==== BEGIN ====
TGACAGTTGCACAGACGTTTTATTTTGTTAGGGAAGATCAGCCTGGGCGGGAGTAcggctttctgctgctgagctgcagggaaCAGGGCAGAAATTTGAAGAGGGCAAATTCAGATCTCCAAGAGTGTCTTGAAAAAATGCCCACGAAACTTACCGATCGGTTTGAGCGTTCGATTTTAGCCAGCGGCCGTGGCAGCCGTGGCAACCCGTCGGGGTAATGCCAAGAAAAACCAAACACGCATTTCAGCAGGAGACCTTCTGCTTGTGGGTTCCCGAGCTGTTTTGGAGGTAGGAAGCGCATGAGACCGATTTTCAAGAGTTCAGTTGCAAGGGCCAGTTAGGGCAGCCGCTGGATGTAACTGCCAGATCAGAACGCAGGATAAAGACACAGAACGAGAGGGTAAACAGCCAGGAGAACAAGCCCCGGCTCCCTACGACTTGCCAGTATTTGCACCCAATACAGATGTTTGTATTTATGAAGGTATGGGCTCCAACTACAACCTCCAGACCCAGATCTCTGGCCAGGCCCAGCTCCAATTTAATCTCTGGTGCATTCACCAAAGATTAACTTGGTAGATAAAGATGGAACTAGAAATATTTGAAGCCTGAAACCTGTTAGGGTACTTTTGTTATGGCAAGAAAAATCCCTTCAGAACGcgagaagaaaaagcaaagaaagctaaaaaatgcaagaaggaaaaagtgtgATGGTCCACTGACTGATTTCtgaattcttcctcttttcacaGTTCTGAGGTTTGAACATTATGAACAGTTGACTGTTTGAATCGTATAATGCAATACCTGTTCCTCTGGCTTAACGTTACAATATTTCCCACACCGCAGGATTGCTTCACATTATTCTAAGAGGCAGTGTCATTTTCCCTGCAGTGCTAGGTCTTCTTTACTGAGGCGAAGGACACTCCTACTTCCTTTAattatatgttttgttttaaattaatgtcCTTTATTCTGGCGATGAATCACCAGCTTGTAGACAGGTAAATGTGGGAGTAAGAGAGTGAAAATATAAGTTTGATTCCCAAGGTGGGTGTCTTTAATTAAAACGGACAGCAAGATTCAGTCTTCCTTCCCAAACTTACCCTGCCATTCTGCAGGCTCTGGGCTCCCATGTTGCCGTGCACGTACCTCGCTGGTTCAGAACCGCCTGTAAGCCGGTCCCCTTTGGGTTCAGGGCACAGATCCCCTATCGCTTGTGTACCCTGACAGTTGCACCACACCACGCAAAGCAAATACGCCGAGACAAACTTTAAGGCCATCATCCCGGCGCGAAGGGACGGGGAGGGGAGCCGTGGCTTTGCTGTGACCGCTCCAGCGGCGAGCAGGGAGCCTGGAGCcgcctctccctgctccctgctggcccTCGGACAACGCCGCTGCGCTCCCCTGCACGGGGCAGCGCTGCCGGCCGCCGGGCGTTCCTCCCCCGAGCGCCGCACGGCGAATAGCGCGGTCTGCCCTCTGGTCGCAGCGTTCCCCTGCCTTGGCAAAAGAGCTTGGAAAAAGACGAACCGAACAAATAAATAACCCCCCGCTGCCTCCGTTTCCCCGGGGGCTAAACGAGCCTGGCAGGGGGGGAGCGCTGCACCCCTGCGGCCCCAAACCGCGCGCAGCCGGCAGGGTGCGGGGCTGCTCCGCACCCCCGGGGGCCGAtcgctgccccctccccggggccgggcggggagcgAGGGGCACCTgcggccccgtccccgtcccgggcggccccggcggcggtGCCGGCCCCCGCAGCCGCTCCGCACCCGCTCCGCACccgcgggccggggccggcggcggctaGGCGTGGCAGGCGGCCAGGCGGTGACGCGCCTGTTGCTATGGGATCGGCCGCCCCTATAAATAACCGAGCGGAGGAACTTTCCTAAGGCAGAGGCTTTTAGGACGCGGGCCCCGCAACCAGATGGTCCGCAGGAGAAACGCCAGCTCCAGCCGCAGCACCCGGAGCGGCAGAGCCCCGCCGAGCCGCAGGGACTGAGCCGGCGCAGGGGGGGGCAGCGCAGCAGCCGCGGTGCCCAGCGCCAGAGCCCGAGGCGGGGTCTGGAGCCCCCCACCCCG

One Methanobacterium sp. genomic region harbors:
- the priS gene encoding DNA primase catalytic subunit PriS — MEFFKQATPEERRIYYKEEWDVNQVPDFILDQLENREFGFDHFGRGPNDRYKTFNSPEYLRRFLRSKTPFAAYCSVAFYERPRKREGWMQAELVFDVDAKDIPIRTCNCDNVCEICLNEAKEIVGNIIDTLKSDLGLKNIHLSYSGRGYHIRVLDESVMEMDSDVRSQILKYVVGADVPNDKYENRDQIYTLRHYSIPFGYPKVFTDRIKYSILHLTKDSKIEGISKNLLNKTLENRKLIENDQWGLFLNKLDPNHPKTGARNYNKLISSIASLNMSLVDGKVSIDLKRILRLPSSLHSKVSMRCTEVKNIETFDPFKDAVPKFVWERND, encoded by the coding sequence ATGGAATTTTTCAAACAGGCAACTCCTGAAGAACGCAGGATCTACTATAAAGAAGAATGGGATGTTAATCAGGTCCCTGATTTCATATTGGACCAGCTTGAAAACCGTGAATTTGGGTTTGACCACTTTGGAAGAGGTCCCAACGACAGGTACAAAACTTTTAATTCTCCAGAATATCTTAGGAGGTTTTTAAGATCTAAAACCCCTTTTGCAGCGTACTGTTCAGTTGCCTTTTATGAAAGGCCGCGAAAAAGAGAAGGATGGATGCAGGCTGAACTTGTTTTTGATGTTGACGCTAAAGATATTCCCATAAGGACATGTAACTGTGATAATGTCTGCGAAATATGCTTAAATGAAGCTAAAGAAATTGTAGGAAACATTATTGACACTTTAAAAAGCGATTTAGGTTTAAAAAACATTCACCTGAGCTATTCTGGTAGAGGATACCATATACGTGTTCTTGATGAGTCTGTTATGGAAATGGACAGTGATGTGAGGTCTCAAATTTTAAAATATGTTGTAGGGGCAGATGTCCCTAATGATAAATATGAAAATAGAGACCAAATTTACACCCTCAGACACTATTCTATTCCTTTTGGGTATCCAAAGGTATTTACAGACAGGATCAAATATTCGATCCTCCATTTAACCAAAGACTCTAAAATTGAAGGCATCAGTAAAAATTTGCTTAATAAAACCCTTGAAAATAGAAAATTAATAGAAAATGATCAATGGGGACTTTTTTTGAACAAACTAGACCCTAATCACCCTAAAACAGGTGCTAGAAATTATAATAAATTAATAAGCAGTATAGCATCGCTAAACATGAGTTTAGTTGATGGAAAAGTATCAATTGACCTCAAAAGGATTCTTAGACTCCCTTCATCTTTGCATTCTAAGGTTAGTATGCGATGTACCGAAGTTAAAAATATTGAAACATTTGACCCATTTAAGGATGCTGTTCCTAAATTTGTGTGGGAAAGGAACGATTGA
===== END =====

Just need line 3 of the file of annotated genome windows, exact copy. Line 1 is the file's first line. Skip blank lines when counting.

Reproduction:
- the priS gene encoding DNA primase catalytic subunit PriS — MEFFKQATPEERRIYYKEEWDVNQVPDFILDQLENREFGFDHFGRGPNDRYKTFNSPEYLRRFLRSKTPFAAYCSVAFYERPRKREGWMQAELVFDVDAKDIPIRTCNCDNVCEICLNEAKEIVGNIIDTLKSDLGLKNIHLSYSGRGYHIRVLDESVMEMDSDVRSQILKYVVGADVPNDKYENRDQIYTLRHYSIPFGYPKVFTDRIKYSILHLTKDSKIEGISKNLLNKTLENRKLIENDQWGLFLNKLDPNHPKTGARNYNKLISSIASLNMSLVDGKVSIDLKRILRLPSSLHSKVSMRCTEVKNIETFDPFKDAVPKFVWERND, encoded by the coding sequence ATGGAATTTTTCAAACAGGCAACTCCTGAAGAACGCAGGATCTACTATAAAGAAGAATGGGATGTTAATCAGGTCCCTGATTTCATATTGGACCAGCTTGAAAACCGTGAATTTGGGTTTGACCACTTTGGAAGAGGTCCCAACGACAGGTACAAAACTTTTAATTCTCCAGAATATCTTAGGAGGTTTTTAAGATCTAAAACCCCTTTTGCAGCGTACTGTTCAGTTGCCTTTTATGAAAGGCCGCGAAAAAGAGAAGGATGGATGCAGGCTGAACTTGTTTTTGATGTTGACGCTAAAGATATTCCCATAAGGACATGTAACTGTGATAATGTCTGCGAAATATGCTTAAATGAAGCTAAAGAAATTGTAGGAAACATTATTGACACTTTAAAAAGCGATTTAGGTTTAAAAAACATTCACCTGAGCTATTCTGGTAGAGGATACCATATACGTGTTCTTGATGAGTCTGTTATGGAAATGGACAGTGATGTGAGGTCTCAAATTTTAAAATATGTTGTAGGGGCAGATGTCCCTAATGATAAATATGAAAATAGAGACCAAATTTACACCCTCAGACACTATTCTATTCCTTTTGGGTATCCAAAGGTATTTACAGACAGGATCAAATATTCGATCCTCCATTTAACCAAAGACTCTAAAATTGAAGGCATCAGTAAAAATTTGCTTAATAAAACCCTTGAAAATAGAAAATTAATAGAAAATGATCAATGGGGACTTTTTTTGAACAAACTAGACCCTAATCACCCTAAAACAGGTGCTAGAAATTATAATAAATTAATAAGCAGTATAGCATCGCTAAACATGAGTTTAGTTGATGGAAAAGTATCAATTGACCTCAAAAGGATTCTTAGACTCCCTTCATCTTTGCATTCTAAGGTTAGTATGCGATGTACCGAAGTTAAAAATATTGAAACATTTGACCCATTTAAGGATGCTGTTCCTAAATTTGTGTGGGAAAGGAACGATTGA